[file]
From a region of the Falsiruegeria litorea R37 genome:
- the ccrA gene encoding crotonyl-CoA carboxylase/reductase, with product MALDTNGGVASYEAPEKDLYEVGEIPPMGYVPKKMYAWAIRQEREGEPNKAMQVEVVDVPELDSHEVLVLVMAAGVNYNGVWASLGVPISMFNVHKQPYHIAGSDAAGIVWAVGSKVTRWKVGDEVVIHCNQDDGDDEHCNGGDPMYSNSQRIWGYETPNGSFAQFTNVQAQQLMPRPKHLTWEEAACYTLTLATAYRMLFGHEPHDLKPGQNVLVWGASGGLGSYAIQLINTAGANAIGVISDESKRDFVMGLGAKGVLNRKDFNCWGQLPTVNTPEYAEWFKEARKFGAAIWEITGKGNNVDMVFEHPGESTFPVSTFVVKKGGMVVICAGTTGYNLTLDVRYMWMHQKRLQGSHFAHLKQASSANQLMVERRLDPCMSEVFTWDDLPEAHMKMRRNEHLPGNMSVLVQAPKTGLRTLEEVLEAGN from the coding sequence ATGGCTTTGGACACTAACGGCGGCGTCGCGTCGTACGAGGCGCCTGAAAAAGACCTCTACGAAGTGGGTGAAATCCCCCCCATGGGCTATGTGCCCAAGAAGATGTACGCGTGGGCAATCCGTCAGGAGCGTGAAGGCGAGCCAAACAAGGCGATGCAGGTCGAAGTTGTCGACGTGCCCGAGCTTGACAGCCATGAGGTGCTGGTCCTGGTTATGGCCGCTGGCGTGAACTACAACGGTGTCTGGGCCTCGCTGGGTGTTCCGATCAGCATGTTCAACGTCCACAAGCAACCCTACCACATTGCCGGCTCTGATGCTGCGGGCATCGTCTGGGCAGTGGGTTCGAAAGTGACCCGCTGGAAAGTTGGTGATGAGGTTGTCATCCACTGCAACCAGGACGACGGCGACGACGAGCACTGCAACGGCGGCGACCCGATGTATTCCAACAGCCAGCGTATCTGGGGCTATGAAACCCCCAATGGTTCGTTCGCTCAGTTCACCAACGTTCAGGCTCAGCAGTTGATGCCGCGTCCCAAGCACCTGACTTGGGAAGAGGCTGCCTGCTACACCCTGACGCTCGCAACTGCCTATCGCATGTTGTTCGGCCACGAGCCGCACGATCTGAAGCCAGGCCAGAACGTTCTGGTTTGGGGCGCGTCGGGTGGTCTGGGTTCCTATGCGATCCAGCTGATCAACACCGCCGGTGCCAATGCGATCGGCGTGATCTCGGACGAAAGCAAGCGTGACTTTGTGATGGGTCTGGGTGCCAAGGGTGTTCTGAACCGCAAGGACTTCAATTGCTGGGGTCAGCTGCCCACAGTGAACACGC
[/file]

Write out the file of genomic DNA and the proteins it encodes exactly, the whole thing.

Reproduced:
From a region of the Falsiruegeria litorea R37 genome:
- the ccrA gene encoding crotonyl-CoA carboxylase/reductase, with product MALDTNGGVASYEAPEKDLYEVGEIPPMGYVPKKMYAWAIRQEREGEPNKAMQVEVVDVPELDSHEVLVLVMAAGVNYNGVWASLGVPISMFNVHKQPYHIAGSDAAGIVWAVGSKVTRWKVGDEVVIHCNQDDGDDEHCNGGDPMYSNSQRIWGYETPNGSFAQFTNVQAQQLMPRPKHLTWEEAACYTLTLATAYRMLFGHEPHDLKPGQNVLVWGASGGLGSYAIQLINTAGANAIGVISDESKRDFVMGLGAKGVLNRKDFNCWGQLPTVNTPEYAEWFKEARKFGAAIWEITGKGNNVDMVFEHPGESTFPVSTFVVKKGGMVVICAGTTGYNLTLDVRYMWMHQKRLQGSHFAHLKQASSANQLMVERRLDPCMSEVFTWDDLPEAHMKMRRNEHLPGNMSVLVQAPKTGLRTLEEVLEAGN from the coding sequence ATGGCTTTGGACACTAACGGCGGCGTCGCGTCGTACGAGGCGCCTGAAAAAGACCTCTACGAAGTGGGTGAAATCCCCCCCATGGGCTATGTGCCCAAGAAGATGTACGCGTGGGCAATCCGTCAGGAGCGTGAAGGCGAGCCAAACAAGGCGATGCAGGTCGAAGTTGTCGACGTGCCCGAGCTTGACAGCCATGAGGTGCTGGTCCTGGTTATGGCCGCTGGCGTGAACTACAACGGTGTCTGGGCCTCGCTGGGTGTTCCGATCAGCATGTTCAACGTCCACAAGCAACCCTACCACATTGCCGGCTCTGATGCTGCGGGCATCGTCTGGGCAGTGGGTTCGAAAGTGACCCGCTGGAAAGTTGGTGATGAGGTTGTCATCCACTGCAACCAGGACGACGGCGACGACGAGCACTGCAACGGCGGCGACCCGATGTATTCCAACAGCCAGCGTATCTGGGGCTATGAAACCCCCAATGGTTCGTTCGCTCAGTTCACCAACGTTCAGGCTCAGCAGTTGATGCCGCGTCCCAAGCACCTGACTTGGGAAGAGGCTGCCTGCTACACCCTGACGCTCGCAACTGCCTATCGCATGTTGTTCGGCCACGAGCCGCACGATCTGAAGCCAGGCCAGAACGTTCTGGTTTGGGGCGCGTCGGGTGGTCTGGGTTCCTATGCGATCCAGCTGATCAACACCGCCGGTGCCAATGCGATCGGCGTGATCTCGGACGAAAGCAAGCGTGACTTTGTGATGGGTCTGGGTGCCAAGGGTGTTCTGAACCGCAAGGACTTCAATTGCTGGGGTCAGCTGCCCACAGTGAACACGC